German author and poet Johann Wolfgang Goethe once said about Rome, “Only in Rome is it possible to understand Rome.” The city has a complex and rich history behind it. Once the capital of a sprawling empire, Rome’s cultural history has influenced the world in several different ways.

Now due to a viral TikTok trend, the Roman empire is splashed across headlines and all over social media.

So, here’s a brief look back at the founding of Rome, its transition from monarchy to republic, the fall of the republic, the fall of the empire and the inventions of Rome.

Founding of Rome

On April 21, 753 B.C.E., Rome was founded, or so the myth goes.

Roman authors often dated important events using this date as a vantage point using the acronym A.U.C. — ab urbe condita or “from the founding of the city.” The legendary origins of the city are recounted by authors like Livy and Virgil.

In Virgil’s “Aeneid” — a national epic poem sometimes considered propaganda, other times considered subversive — Virgil details the journey and war of the hero Aeneas. Exiled from Troy when the Hellenes pillaged and destroyed the city, Aeneas launches a voyage with his fleet to find a home. Juno, the goddess, tries to thwart him partially due to his dalliance with Queen Dido — the queen of Juno’s patron city Carthage.

He arrives on the Sicilian shoreline and soon engages in battle with Turnus and his army. It’s said by different authors that Aeneas has two descendants, Romulus and Remus. Livy said Rhea Silvia, mother of Romulus and Remus, was a Vestal Virgin, who was assaulted by Mars. The wicked king Amulius put Romulus and Remus in a basket on the river Tiber.

A she-wolf raised them and they were eventually brought to a shepherd’s family. When the boys grew up, they killed Amulius and decided to start a city of their own. They used augury (oracle via birds) to decipher which hill to build the city upon — Remus saw six birds first, but Romulus saw 12. They disagreed on which one saw the divine sign. There are two variations of the story regarding what happened next.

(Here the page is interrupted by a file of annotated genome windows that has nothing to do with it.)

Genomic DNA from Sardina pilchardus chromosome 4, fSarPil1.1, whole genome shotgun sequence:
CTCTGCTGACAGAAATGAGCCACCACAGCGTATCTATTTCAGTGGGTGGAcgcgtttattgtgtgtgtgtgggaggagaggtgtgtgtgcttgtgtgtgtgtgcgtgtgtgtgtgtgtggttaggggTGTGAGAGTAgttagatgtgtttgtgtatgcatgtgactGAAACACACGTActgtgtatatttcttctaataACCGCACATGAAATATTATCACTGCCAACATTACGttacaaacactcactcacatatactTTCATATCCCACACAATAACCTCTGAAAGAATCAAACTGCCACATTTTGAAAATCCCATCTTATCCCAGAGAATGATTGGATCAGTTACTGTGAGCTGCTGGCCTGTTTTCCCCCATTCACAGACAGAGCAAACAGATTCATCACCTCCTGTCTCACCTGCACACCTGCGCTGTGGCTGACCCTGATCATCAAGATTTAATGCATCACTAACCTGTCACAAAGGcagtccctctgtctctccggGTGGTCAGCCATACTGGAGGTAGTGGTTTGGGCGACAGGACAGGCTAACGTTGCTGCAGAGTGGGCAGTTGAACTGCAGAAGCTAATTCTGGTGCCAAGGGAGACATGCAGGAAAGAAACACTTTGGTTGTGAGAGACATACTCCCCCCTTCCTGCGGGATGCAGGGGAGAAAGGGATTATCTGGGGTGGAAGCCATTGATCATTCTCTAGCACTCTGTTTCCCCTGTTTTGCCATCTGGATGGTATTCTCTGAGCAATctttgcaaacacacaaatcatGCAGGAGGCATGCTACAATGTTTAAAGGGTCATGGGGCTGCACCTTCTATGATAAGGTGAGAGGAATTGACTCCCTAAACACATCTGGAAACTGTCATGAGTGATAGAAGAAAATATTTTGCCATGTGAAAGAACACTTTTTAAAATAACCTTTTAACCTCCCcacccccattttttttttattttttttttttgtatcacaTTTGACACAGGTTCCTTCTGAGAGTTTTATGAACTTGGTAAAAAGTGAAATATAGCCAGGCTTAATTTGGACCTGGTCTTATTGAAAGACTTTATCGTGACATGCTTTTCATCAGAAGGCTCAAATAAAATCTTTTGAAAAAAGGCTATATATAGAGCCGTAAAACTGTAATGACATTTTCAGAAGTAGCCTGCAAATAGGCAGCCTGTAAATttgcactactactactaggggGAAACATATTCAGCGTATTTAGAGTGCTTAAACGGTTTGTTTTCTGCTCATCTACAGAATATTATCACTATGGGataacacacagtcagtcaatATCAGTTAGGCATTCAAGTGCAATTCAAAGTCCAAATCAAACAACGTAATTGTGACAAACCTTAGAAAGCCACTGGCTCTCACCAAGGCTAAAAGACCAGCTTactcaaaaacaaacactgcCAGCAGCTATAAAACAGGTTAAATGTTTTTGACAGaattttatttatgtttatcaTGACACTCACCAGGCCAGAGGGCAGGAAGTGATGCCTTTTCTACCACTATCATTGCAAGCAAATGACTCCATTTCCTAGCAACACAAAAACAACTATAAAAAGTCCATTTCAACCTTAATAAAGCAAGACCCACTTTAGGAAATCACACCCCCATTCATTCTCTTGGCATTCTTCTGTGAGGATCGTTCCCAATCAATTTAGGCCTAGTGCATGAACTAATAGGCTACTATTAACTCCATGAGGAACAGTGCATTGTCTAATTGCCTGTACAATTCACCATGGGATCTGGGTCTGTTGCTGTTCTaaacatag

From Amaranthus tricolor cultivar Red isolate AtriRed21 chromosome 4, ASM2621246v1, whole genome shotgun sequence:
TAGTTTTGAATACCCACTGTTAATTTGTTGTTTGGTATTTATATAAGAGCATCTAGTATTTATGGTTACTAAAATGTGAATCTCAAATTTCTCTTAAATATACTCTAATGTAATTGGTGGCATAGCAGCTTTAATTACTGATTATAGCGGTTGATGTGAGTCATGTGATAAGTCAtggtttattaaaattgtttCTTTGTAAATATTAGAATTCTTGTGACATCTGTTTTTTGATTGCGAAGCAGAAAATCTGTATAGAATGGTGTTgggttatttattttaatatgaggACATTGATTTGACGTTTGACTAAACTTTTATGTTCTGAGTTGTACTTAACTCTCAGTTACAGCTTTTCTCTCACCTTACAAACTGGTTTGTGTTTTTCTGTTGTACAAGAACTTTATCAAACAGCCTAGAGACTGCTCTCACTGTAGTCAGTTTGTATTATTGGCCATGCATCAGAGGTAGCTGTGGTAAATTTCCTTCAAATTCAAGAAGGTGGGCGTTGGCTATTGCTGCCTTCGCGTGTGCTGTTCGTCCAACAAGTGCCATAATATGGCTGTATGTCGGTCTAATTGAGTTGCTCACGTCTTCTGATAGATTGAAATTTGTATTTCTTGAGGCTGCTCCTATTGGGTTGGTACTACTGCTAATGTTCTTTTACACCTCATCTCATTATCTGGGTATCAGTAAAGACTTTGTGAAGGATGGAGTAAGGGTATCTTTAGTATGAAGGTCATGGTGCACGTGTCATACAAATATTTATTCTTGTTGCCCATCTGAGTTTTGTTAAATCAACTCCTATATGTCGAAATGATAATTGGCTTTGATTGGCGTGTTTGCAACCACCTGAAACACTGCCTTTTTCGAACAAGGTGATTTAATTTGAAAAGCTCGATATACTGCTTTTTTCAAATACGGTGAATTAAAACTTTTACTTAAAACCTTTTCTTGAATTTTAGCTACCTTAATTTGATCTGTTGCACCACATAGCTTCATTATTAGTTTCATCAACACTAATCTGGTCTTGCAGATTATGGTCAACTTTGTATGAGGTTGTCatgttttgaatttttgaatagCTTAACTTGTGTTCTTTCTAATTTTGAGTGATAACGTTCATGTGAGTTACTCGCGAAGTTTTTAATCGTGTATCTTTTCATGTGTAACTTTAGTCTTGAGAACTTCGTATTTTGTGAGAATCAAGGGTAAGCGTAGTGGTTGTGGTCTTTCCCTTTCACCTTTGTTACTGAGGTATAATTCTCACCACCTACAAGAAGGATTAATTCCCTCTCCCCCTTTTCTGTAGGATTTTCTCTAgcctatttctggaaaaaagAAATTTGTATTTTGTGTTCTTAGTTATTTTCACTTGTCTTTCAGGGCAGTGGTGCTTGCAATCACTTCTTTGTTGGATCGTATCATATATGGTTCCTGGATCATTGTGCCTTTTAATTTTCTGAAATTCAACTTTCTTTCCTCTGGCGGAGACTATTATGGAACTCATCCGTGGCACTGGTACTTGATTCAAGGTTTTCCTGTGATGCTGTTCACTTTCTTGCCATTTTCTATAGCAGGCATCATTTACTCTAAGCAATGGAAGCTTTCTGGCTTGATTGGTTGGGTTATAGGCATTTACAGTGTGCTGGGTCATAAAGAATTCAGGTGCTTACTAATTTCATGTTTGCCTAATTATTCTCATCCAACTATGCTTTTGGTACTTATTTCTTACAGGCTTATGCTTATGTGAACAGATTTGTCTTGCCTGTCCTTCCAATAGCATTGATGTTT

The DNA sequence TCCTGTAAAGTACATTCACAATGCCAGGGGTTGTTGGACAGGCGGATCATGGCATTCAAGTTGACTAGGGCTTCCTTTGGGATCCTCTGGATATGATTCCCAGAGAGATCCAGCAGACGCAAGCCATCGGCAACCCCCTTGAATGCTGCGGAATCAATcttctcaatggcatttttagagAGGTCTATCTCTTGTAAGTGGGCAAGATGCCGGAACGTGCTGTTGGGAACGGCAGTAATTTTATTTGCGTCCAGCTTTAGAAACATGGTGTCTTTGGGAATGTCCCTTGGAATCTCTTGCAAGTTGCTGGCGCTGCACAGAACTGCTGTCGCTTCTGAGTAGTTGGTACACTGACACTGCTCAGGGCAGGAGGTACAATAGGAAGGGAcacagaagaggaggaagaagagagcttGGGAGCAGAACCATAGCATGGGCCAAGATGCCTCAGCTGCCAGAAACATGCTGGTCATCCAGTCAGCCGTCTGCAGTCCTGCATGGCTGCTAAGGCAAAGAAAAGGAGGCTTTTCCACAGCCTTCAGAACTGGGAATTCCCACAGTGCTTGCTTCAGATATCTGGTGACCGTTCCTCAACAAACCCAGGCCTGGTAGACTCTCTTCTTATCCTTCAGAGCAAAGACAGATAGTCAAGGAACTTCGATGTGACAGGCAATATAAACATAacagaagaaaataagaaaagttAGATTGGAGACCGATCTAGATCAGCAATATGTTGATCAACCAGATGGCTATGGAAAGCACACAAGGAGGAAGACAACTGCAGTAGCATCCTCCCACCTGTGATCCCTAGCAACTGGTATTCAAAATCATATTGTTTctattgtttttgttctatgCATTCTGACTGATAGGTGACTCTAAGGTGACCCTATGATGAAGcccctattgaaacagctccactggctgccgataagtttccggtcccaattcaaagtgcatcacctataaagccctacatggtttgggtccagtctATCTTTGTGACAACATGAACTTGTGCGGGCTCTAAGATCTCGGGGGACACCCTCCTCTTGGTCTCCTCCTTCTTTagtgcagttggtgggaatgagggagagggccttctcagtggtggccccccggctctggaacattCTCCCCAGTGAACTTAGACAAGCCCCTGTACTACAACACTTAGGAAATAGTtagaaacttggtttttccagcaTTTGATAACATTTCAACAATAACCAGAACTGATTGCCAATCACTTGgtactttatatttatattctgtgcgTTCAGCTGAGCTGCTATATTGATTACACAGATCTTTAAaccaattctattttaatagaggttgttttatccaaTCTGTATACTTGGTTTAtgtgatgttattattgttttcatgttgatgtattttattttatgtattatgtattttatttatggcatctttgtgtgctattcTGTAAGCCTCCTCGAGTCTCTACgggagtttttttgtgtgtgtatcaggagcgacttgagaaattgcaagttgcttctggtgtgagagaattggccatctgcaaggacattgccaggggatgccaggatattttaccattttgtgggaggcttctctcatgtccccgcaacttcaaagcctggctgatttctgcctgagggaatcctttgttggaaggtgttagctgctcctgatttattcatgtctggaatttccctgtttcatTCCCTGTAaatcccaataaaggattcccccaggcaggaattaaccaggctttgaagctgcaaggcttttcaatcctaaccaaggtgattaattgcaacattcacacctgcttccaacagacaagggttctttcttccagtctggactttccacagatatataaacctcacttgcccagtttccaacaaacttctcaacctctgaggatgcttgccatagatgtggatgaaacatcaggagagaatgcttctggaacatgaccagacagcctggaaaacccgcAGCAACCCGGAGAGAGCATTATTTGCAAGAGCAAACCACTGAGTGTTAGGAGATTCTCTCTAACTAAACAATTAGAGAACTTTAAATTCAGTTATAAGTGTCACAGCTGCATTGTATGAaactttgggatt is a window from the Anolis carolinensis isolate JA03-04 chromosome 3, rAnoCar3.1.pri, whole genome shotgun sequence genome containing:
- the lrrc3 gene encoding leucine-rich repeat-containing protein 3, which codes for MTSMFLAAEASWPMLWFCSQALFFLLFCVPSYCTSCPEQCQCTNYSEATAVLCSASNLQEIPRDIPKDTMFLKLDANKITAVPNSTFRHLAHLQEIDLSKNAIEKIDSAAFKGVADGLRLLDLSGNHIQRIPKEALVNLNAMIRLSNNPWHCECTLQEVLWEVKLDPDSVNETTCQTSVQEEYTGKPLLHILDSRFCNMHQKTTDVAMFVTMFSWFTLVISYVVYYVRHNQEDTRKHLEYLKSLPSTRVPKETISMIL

Livy, or Titus Livius, said the more commonplace story is Remus jumped over the wall they built between their hills to mock Romulus, and then, Romulus killed him. Another version of the story is the pair of brothers fought each other over the augury and Romulus killed him during that dispute. After the death of Remus, Romulus secured and fortified the Palatine hill and declared himself king of Rome.

Like there are seven hills of Rome (Quirinal, Viminal, Capitoline, Esquiline, Palatine, Caelian and Aventine), there are seven kings of Rome — Romulus, Numa Pompilius, Tullus Hostilius, Ancus Marcius, Tarquinius Priscus, Servius Tullius and Tarquinius Superbus.

Each of these kinds contributed to the development of Rome.

Numa Pompilius was known for religious reforms and establishing religious groups (commonly referred to as cults in historical research — different meaning and connotation than the common use of the word). He also extended the calendar to 12 months from 10. Other kings like Tullus Hostilius built the curia (senate house) or as Ancus Marcius did, establish a bridge over the Tiber.

The Servian wall was built around Rome by Servius Tullius and Rome became an established monarchy. Then, Tarquinius Superbus became king.

He built a giant sewer known as Cloaca Maxima and he commissioned the Temple of Jupiter Optimus Maximus, which was a primary space of worship for the ancient Romans. Notably, from the Cumaean Sibyl (an oracular priestess), he purchased the Sibylline Books, which were believed to contain important prophecies about the future of Rome. They also contain specific worship instructions.

Then, as Livy recounted it, Sextus Tarquinius, son of Tarquinius Superbus, raped Lucretia, who died by suicide. Then, her father and her husband staged a rebellion which led to the end of the Roman monarchy.

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When did Rome become a Republic?

In 509 B.C.E., Rome became a Republic. The monarchy was overthrown by a rebellion and soon the area became a representative republic. The first five consuls came from wealthy Roman families — they were L. Junius Brutus, L. Tarquinius Collatinus, P. Valerius Poplicola, Sp. Lucretius and M. Horatius Pulvillus.

Rome as a republic faced inner-secessions. The wealthy class, the patricians, and the other economic classes, the plebeians fought each other. As a result of plebeian revolutions, rights were expanded to plebeians and they held political officer at a higher rate as well as having expanded economic rights.